In spring 2021, kids in the Mayerson JCC after school program wanted to do a Pokemon tournament, where they would battle with the stylized “pocket monsters.”
But rather than battle through the video games, the kids wanted to challenge each other with physical Pokemon cards. The JCC staff obliged, putting together a one-off event for the after school program.
“There were like 40 kids that showed up,” said Devra Sadler, the then-manager of youth, family, and Jewish life for the JCC (now the assistant director at Miami Hillel). “So we realized that it was wildly popular.”
After the event, Sadler received an email from one of the participants pitching a monthly Pokemon club for regular card battles. “I was like, ‘What a great idea, let’s try it,’” Sadler said.
The JCC’s Pokemon club started in Jan. 2022, and has been a success ever since. Each month during the school year, 20-30 kids, mostly in second and third grade, get together to eat pizza, play cards, and see who is the true Pokemon Master. At the same time, they learn leadership skills and healthy competition, and the card game even helps with math and reading comprehension.
Some kids bring their own cards, while others borrow from the J’s supply and the cards belonging to the club’s facilitator, Fred Schnell. Schnell has learned to put his initials on practically everything he owns.
“I have a super big love for Pokemon…and we have this camaraderie about it,” said Schnell, the JCC’s youth and family programming coordinator. “It’s fun for [the kids] to have the opportunity to share this interest with one another, and with the adults at the event.”
Pokemon is a global franchise that grew out of a late 1990s Japanese video game series, where the player travels a world full of mysterious creatures that can be caught, shrunk down, and carried in a pocket – hence, pocket monsters, or Pokemon.
The mascot, a yellow electric mouse called Pikachu, is a pop-culture icon. The series, and the tie-in card game, have kept a strong audience over the years even as other franchises and their card games, like Yu-Gi-Oh and Digimon, have faded out of popularity.
That makes Pokemon an easy and recognizable interest for kids. But playing the card game at the JCC has proven to be more than just entertainment.
“One of the challenges with introducing kids to Pokemon is, it’s important to know how to read what your cards say and what they do,” Schnell said.
“So frequently, we’ll have older kids pair themselves with younger kids to help them read and understand the cards,” he said. “It’s really cool when you see them take that leadership role.”
Parents have been particularly impressed with the Pokemon club (once they understand how the game works) because of the skills being developed. Alongside literacy, the Pokemon card game also requires basic algebra to calculate damage points.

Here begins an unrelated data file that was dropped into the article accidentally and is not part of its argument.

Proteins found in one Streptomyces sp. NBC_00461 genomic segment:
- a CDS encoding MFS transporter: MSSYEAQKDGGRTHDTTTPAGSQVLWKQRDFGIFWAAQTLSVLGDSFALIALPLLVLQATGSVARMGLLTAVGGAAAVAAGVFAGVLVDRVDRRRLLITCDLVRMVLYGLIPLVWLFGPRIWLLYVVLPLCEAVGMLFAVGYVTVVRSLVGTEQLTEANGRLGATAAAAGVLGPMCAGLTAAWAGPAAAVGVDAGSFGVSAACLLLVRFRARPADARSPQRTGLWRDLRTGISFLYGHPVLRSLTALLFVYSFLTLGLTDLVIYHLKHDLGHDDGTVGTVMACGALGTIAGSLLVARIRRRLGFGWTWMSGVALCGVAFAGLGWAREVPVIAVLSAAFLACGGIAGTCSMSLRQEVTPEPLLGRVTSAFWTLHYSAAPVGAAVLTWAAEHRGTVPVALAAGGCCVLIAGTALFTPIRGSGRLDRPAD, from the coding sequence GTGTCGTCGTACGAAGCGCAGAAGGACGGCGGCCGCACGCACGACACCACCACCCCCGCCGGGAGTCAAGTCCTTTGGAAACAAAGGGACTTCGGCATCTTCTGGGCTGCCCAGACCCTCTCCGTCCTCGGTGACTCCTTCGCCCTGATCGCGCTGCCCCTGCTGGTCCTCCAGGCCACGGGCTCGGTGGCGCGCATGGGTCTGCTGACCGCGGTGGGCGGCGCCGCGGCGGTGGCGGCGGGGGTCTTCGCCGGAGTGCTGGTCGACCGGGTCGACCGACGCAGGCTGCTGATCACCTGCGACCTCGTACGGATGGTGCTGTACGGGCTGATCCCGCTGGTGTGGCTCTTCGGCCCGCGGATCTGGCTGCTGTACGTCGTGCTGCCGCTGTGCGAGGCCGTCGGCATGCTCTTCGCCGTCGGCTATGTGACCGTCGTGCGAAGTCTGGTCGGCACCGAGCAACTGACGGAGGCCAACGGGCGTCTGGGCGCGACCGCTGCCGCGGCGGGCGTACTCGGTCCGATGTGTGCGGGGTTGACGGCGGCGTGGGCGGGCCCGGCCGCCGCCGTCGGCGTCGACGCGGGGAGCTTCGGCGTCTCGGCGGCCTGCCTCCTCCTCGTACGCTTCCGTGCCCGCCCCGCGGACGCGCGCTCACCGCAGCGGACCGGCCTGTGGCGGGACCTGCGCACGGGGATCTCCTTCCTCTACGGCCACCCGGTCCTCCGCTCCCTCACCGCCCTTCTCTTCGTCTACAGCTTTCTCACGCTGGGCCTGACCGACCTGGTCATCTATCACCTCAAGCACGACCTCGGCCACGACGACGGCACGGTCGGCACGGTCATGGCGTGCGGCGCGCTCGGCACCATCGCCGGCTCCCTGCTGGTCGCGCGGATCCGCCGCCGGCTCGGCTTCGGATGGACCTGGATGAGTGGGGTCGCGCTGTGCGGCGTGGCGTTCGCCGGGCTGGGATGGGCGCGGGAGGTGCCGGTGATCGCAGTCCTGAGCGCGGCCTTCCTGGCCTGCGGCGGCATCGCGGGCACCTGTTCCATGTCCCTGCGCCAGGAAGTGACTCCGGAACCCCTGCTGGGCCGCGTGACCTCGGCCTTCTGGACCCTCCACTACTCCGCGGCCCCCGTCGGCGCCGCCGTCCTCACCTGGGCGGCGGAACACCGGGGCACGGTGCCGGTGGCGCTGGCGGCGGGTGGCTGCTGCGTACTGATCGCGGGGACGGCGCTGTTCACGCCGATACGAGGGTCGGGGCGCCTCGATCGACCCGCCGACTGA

For example, one card, Lucario VSTAR (based on a blue and black-striped dog Pokemon) does 70 damage for each specific kind of card the opposite player might have. So the kids have to use multiplication to figure out the total damage Lucario does.
“They don’t even know that they’re learning while doing it,” Schnell said.
As the kids learn more Pokemon in the club, they also bring the game home to play with parents and other family members – prompting some parents to want to learn the game, too. Meanwhile, other parents who grew up with Pokemon get to share that interest with their kids.
“Some of the parents have even commented that there should be a learning session for the parents…so they can help their kids at home,” Sadler said. “Then we have some parents who love to play, and they have passed on their love and their cards to their children.”
There’s also a kind of old-school magic to the JCC hosting a Pokemon club, Sadler said. Jewish kids, spanning denominations from Reform to Orthodox, and non-Jewish kids all come to play Pokemon at the J and build an extended Jewish community hangout.
“I think that’s something really important because when I was younger, I would hang out at the J after school, and I don’t think we see it as much here unless they’re coming for a class or after school program,” Sadler said. “So the fact that kids want to come here…to play Pokemon is what makes it Jewish.”
At the same time, in a world overloaded with digital technology, the kids aren’t getting together to look at more screens.
The appeal of Pokemon cards is that they “like looking at them, touching them…and having that physical experience with them,” Schnell said.
“They’re having social interaction when they’re in such a world where everything is on a screen,” he said. “So the fact that they get to do that in person makes it that much better.”